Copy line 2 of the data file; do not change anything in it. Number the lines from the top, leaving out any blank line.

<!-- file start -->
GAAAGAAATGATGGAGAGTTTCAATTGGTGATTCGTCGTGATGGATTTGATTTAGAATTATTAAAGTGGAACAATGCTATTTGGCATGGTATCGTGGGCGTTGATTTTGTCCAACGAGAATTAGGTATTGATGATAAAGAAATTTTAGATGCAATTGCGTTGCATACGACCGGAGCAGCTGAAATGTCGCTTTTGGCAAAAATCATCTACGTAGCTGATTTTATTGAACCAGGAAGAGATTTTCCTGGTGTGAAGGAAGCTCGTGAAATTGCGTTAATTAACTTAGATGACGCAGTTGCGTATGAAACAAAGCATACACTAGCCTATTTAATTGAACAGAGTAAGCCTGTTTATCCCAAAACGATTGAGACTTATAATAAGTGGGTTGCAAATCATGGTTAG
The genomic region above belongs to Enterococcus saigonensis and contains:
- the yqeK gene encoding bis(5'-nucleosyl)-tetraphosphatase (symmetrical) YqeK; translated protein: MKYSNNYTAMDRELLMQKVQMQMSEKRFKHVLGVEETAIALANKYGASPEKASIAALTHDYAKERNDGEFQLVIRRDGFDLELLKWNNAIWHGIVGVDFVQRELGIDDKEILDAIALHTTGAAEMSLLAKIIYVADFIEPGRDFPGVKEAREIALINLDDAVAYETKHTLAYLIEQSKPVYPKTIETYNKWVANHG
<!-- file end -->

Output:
The genomic region above belongs to Enterococcus saigonensis and contains: